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Early on Saturday, Théo and I decided to pursue a trip to visit the city of Jericho, out in the West Bank. As is my custom here in Israel, I managed to pack up, leave and lock my room, and be about 25 feet away from the gate to my dorms when I realized I forgot an important item related to the weather at hand. While it is usually a coat when it is somewhat cold/possibly going to rain, in this case it was far worse; I managed to forget my sunscreen and I was going to a city smack-dab in the center of the Judean Desert…. A short round of applause for me.

We boarded the Arabic Bus #1, having decided to forgo walking the short distance to go get my sunscreen, and decided to do the trip in my usual method… know the first bus to get onto and then make it up from there. We arrived at the Arabic bus central station near the Damascus Gate, and then asked around as to what bus we needed to take. As it turns out, there is no bus from Jericho, and we had to go on Arabic bus 63 to the city of Abu Dis in order to catch a shared taxi from there. We rode the bus, and I suggested that Théo use his elementary Arabic to ask some girls next to us where we needed to get off the bus. They told us that they are students at Al-Quds University (in political science and economics, respectively), and that we should follow them upon as they got off so they could point us the right way.

We did follow them, and Salaam (as she introduced herself) went and spoke to a Palestinian cab driver on our behalf. We were offered a fair price (30 shekels total to get to Jericho), and then sat down to wait for any possible additional passengers to join us. Our driver Nasser and his buddy Fadi took us through part of Abu Dis and we dropped off Fadi at an automotive repair shop to get his taxi cab. Nasser took us onwards and told us about all sorts of details of our little outing (where cities used to be, where settlements have arisen from the sands, and so forth). We drove up to the IDF checkpoint outside of Jericho, and were waved through very quickly (probably because we looked clearly foreign in a private cab). On the way through that checkpoint, we took a good look at the cherry-red sign in English and Hebrew reminding people that Israeli citizens are forbidden by law from entering into the city of Jericho.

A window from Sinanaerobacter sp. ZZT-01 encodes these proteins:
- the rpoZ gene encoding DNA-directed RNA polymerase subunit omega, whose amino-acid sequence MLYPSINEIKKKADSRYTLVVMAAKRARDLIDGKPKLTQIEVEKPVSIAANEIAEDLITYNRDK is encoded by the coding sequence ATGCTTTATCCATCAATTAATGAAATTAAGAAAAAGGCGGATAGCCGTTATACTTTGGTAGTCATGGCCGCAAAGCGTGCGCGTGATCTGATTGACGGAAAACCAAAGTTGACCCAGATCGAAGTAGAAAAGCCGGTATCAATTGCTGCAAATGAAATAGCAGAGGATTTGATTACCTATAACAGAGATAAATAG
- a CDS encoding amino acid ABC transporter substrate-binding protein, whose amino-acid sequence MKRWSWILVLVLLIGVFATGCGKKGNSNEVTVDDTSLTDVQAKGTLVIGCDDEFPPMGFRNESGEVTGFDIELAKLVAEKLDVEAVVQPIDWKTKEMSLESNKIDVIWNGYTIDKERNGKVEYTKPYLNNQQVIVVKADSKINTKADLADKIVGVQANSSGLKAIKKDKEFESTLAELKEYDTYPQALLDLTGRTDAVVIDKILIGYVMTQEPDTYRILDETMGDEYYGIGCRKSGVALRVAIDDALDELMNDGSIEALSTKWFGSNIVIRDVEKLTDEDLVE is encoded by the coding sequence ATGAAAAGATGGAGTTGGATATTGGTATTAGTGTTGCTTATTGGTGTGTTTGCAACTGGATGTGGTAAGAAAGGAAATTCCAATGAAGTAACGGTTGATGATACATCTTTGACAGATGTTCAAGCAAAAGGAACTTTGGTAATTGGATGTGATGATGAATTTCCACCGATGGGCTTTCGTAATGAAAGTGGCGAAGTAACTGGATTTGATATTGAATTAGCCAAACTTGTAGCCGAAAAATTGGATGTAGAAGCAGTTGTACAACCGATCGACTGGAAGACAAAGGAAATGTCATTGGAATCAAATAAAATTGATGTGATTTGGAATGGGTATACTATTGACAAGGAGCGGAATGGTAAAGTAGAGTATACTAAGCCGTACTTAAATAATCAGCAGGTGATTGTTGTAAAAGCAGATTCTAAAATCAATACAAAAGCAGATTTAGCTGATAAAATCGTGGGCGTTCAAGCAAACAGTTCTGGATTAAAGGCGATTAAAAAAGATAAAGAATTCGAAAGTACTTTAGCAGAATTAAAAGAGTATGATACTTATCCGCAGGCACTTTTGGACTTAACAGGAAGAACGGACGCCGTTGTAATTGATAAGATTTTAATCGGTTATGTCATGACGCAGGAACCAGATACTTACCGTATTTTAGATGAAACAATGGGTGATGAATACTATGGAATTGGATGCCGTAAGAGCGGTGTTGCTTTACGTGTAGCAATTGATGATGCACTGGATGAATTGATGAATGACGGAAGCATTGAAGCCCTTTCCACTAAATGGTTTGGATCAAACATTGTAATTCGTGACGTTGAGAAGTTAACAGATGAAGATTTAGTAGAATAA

Afterwards, we drove through the inner [Palestinian] checkpoint into the city. It was a fairly large place, sprawling outwards from the center rather than upwards (I didn’t see any building larger than 2 stories in all of my time spent there). Nasser first wanted to drop us off in the City Centre, but I pointed out that the Mount of Temptation was a far (and unknown) walk away, so he gladly took us the 3 kilometers to where we wanted to go (after some English-Arabic difficulties, I simply showed him the map in my travel book of the city, pointed where we wanted to end up, and SUCCESS!!). We got out of the cab and walked into the Mt. of Temptation tourist information building/cable car terminal. After some discussion, Théo convinced me that those cable cars are Swiss-made and therefore I shouldn’t be worried about the ride. I acquiesced, and we bought the incredibly expensive 55 shekel tickets. The ride did afford us a great view of the surrounding parts of Jericho, and as such was worth the money in my opinion.

At the top, we had an amazing view of the city and the surrounding Judean Desert, even though it was a bit foggy in the distance. The photographs speak for themselves in this regard. We walked up the narrowing, winding, and treacherous path up to the imposing bronze gates of the Greek Orthodox monastery on the Mount. We waited for the Arabic man who works there to return with the last batch of visitors (as it turned out, someone we knew from Rothberg), and then went into the premises with him. He didn’t speak so much English, and his Arabic was quick enough that Théo couldn’t follow; all we managed to understand between us that Théo is French, to which the friendly old man started to name French soccer players with an enthusiastic grin.

As the photographs show, the inside of the monastery was absolutely beautiful; truly a diamond in the carved rock of the Mount. We passed by a typically-gruff looking old Greek Orthodox monk, and then marveled at the amazing shrine at the farthest point of the monastery from the entrance. We also were amazed by the original cave, said to be where Jesus spent a good amount of his 40 days in the desert being tempted by the devil. Check out the photographs for a fairly complete sense of how the entire monastery was in person (I don’t know so much in the way of details, as our guide wasn’t so versed in English as to tell us anything).

The story continues in the next post, about our journey towards and our time within the city of Jericho itself.


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